How do you know?  Do your research by asking for recommendations or if unavailable check the web registers for each regulatory body.  As a massage therapist I am a member of www.sportsmassageassociation.co.uk who ensure good practice amongst their members.  Then get in touch with the therapists you feel might be able to help.  I will always offer a free consultation if preferred but can often give some guidance from years of experience over the telephone as to whether I am the best person to help you.  I will explain my reasons for or against and if necessary have a good list of fellow professionals I work with to refer you to.

How do you make sense of conflicting advice?  Any advice I offer I am able to give sound reasons for.  So if I think I can help you or not my reasoning will be based on 25 years experience of not only massage therapy but working with a wide range of fellow professionals and knowing how they work.  I would always recommend you to ask someone to explain why they are advising as they are.  If it is good advice based on knowledge then they will be happy to do this and that allows you to make more sense of it.  I can always say why I am suggesting a certain form or course of treatment, I will explain what I can do and give aftercare advice but will always be happy to refer you to someone else if I’m not the best person to help.

Working with Children

As a massage therapist I often get asked if I work with children. My reply is always yes of course I do! Active children get sore muscle the same as adults and can intermittently experience what we usually refer to as growing pains.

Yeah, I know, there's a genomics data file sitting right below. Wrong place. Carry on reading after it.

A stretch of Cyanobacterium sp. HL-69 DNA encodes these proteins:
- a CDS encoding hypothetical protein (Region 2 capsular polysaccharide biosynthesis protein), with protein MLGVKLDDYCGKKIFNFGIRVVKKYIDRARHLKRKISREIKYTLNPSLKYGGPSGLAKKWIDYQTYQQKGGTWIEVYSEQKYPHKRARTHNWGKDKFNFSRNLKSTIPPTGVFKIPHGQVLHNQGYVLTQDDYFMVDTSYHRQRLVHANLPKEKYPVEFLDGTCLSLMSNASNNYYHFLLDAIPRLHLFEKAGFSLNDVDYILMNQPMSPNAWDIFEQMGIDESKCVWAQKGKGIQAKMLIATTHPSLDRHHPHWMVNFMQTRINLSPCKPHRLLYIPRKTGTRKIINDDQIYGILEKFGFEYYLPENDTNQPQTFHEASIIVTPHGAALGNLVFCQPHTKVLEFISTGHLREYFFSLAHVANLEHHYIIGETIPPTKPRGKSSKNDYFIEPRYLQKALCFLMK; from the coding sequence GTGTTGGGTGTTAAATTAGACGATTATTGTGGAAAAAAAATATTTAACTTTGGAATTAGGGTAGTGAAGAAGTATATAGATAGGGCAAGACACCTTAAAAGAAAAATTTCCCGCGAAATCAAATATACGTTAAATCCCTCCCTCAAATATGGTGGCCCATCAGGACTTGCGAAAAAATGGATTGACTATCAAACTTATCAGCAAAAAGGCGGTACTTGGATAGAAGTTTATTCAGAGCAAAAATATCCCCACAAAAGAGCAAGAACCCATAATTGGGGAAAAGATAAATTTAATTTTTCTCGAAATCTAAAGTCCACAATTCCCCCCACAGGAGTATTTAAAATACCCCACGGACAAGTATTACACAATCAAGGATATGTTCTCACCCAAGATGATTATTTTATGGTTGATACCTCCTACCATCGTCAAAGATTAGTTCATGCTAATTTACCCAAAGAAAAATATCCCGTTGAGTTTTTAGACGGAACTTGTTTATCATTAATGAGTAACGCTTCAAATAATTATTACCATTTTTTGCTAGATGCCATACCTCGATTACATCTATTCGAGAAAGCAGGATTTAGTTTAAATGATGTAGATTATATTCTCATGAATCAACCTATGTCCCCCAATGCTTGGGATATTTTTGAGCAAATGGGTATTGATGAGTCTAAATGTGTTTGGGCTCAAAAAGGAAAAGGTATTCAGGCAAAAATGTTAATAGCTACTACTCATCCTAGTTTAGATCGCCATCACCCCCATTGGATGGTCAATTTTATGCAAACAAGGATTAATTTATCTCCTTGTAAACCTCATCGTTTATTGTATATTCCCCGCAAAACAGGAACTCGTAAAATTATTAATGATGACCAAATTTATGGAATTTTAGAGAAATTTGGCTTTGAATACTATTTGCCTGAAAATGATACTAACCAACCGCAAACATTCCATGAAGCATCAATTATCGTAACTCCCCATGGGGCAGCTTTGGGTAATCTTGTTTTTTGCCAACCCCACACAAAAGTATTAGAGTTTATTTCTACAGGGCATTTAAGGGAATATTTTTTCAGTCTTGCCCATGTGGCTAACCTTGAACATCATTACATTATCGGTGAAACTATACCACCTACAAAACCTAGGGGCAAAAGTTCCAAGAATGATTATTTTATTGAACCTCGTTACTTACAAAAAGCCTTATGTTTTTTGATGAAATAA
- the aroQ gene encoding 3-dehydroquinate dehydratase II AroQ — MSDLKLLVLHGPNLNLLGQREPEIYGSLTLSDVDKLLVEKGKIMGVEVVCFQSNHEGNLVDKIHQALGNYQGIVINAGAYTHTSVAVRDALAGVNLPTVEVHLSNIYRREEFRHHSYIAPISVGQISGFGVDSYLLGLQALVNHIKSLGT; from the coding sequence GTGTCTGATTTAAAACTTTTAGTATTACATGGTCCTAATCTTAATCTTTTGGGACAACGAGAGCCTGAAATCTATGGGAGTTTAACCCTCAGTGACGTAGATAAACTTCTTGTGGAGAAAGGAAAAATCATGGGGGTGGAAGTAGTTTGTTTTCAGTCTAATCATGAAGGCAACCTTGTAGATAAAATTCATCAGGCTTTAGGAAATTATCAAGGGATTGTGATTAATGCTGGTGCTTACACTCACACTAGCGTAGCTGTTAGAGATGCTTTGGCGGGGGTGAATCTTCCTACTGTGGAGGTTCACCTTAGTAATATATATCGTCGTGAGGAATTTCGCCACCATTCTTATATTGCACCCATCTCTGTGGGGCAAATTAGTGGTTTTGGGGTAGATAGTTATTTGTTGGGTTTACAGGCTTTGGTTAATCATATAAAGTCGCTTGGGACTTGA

The young people I have seen have loved the massage and found great benefit very quickly. Parents have brought their children in from the world of sport and dance to keep them fit and active.

Physical activity has so many benefits for young people including:

• Building healthy lifestyle habits
• Keeping weight down
• Developing social skills and team work
• Encouraging drive, stamina, focus and determination
• Proving exercise is fun

There are different guidelines when working with children to include chaperoning, adjusting pressure and timing of treatments but youngsters can really benefit from a massage. You can check your therapist is checked by the Disclosure and Barring Service (formerly Criminal Record Bureau, CRB) and also qualified to work with children.

Helen Richardson
DBS checked since 2006

Level 2 Child Protection in Sport and Active Leisure 2016

Child Prot cert

Great North Run – 13 tips for 13 miles

The Great North Run is a fantastic local event to be part of but running 13.1 miles is a big ask of the body!  Make sure you take good care of yourself in these next two weeks so you arrive at the start line in peak fitness and at the finish line in good shape.